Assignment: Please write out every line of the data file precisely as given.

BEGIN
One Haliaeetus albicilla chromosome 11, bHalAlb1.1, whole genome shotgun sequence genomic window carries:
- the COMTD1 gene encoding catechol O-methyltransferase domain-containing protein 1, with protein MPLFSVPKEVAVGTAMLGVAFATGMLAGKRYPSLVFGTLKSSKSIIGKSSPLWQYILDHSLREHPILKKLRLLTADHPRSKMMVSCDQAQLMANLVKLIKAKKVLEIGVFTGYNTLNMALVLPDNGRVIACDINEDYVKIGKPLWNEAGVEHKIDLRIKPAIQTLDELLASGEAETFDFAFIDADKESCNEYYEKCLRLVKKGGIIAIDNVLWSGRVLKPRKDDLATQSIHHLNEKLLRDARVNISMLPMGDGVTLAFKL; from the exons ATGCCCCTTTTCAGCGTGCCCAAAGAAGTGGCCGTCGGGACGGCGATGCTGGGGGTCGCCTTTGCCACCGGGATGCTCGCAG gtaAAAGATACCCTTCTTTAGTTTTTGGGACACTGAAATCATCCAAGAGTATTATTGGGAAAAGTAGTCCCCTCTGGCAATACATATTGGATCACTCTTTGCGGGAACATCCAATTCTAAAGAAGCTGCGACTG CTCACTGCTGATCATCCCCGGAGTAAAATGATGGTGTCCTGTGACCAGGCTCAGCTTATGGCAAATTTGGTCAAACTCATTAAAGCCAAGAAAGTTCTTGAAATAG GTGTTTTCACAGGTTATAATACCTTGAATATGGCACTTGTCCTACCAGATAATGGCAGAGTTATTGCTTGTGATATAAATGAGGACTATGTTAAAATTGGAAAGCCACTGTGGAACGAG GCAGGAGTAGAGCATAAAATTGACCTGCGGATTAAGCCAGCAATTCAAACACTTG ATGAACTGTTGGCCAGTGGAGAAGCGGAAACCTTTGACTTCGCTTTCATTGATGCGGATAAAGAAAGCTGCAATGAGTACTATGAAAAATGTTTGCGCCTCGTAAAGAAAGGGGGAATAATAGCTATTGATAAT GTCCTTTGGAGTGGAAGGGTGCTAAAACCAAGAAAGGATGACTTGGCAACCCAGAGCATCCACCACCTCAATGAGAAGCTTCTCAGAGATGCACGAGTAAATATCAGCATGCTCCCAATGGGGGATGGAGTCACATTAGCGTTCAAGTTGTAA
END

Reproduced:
One Haliaeetus albicilla chromosome 11, bHalAlb1.1, whole genome shotgun sequence genomic window carries:
- the COMTD1 gene encoding catechol O-methyltransferase domain-containing protein 1, with protein MPLFSVPKEVAVGTAMLGVAFATGMLAGKRYPSLVFGTLKSSKSIIGKSSPLWQYILDHSLREHPILKKLRLLTADHPRSKMMVSCDQAQLMANLVKLIKAKKVLEIGVFTGYNTLNMALVLPDNGRVIACDINEDYVKIGKPLWNEAGVEHKIDLRIKPAIQTLDELLASGEAETFDFAFIDADKESCNEYYEKCLRLVKKGGIIAIDNVLWSGRVLKPRKDDLATQSIHHLNEKLLRDARVNISMLPMGDGVTLAFKL; from the exons ATGCCCCTTTTCAGCGTGCCCAAAGAAGTGGCCGTCGGGACGGCGATGCTGGGGGTCGCCTTTGCCACCGGGATGCTCGCAG gtaAAAGATACCCTTCTTTAGTTTTTGGGACACTGAAATCATCCAAGAGTATTATTGGGAAAAGTAGTCCCCTCTGGCAATACATATTGGATCACTCTTTGCGGGAACATCCAATTCTAAAGAAGCTGCGACTG CTCACTGCTGATCATCCCCGGAGTAAAATGATGGTGTCCTGTGACCAGGCTCAGCTTATGGCAAATTTGGTCAAACTCATTAAAGCCAAGAAAGTTCTTGAAATAG GTGTTTTCACAGGTTATAATACCTTGAATATGGCACTTGTCCTACCAGATAATGGCAGAGTTATTGCTTGTGATATAAATGAGGACTATGTTAAAATTGGAAAGCCACTGTGGAACGAG GCAGGAGTAGAGCATAAAATTGACCTGCGGATTAAGCCAGCAATTCAAACACTTG ATGAACTGTTGGCCAGTGGAGAAGCGGAAACCTTTGACTTCGCTTTCATTGATGCGGATAAAGAAAGCTGCAATGAGTACTATGAAAAATGTTTGCGCCTCGTAAAGAAAGGGGGAATAATAGCTATTGATAAT GTCCTTTGGAGTGGAAGGGTGCTAAAACCAAGAAAGGATGACTTGGCAACCCAGAGCATCCACCACCTCAATGAGAAGCTTCTCAGAGATGCACGAGTAAATATCAGCATGCTCCCAATGGGGGATGGAGTCACATTAGCGTTCAAGTTGTAA